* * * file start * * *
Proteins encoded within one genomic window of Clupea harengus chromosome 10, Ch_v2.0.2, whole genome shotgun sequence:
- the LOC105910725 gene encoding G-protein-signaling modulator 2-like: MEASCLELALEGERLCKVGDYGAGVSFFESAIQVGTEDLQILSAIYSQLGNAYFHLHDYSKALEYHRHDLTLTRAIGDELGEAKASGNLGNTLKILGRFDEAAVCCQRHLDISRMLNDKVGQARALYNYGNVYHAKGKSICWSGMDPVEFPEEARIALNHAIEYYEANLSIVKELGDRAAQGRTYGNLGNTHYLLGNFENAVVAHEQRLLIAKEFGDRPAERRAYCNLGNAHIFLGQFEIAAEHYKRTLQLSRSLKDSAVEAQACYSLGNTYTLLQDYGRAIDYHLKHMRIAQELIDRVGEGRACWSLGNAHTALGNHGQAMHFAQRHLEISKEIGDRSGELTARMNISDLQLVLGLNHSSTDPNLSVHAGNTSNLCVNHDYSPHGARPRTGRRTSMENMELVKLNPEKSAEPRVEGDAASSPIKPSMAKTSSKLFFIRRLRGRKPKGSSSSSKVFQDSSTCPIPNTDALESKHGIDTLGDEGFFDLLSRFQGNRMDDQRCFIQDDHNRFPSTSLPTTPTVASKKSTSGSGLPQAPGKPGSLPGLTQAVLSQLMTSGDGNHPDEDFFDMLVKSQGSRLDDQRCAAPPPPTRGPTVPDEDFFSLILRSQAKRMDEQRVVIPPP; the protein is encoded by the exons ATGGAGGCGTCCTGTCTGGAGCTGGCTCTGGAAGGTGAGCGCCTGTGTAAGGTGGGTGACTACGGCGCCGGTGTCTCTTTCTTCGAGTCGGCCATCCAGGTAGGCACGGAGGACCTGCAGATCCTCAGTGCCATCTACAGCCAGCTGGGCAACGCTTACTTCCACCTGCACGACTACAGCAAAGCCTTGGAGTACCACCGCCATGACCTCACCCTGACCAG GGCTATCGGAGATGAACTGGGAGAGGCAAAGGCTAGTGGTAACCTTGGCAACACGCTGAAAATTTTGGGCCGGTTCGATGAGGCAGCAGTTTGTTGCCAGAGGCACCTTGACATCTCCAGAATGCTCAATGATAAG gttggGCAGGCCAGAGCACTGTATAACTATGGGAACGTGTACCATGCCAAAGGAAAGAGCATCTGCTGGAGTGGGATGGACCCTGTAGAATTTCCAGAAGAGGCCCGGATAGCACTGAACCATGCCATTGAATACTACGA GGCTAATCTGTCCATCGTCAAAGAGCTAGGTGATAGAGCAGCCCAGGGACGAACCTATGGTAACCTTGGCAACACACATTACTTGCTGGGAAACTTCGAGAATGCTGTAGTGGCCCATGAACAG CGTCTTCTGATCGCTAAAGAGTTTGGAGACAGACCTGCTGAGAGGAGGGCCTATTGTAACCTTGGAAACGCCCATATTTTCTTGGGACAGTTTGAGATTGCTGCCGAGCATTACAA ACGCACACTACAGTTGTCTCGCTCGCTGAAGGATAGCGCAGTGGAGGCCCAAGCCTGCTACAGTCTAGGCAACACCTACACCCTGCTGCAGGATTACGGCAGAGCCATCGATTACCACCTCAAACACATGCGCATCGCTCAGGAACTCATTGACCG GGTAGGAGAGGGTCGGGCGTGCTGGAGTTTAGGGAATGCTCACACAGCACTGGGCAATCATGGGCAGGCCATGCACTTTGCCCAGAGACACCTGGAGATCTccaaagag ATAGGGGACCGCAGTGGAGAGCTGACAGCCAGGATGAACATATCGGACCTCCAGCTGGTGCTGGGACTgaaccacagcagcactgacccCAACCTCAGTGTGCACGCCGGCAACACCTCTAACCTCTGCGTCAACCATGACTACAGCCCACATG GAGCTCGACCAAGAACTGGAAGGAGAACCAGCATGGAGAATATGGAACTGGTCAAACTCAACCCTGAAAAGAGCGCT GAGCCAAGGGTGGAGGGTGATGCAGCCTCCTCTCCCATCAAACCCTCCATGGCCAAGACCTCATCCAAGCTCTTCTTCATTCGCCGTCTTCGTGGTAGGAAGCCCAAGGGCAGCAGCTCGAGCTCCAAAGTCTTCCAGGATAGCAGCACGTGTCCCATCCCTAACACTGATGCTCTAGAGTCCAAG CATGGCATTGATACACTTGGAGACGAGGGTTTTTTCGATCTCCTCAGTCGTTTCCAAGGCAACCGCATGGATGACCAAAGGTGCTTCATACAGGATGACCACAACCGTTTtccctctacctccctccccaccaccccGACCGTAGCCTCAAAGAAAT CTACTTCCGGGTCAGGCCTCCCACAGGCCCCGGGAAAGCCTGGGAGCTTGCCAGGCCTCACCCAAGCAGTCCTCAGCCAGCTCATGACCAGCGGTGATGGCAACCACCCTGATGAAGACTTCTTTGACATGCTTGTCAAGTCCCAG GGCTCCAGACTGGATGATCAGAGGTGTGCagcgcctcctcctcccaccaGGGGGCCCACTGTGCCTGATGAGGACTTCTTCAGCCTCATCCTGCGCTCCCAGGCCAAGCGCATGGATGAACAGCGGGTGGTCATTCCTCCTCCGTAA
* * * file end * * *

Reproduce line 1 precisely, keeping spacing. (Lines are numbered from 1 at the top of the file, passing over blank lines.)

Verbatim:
Proteins encoded within one genomic window of Clupea harengus chromosome 10, Ch_v2.0.2, whole genome shotgun sequence: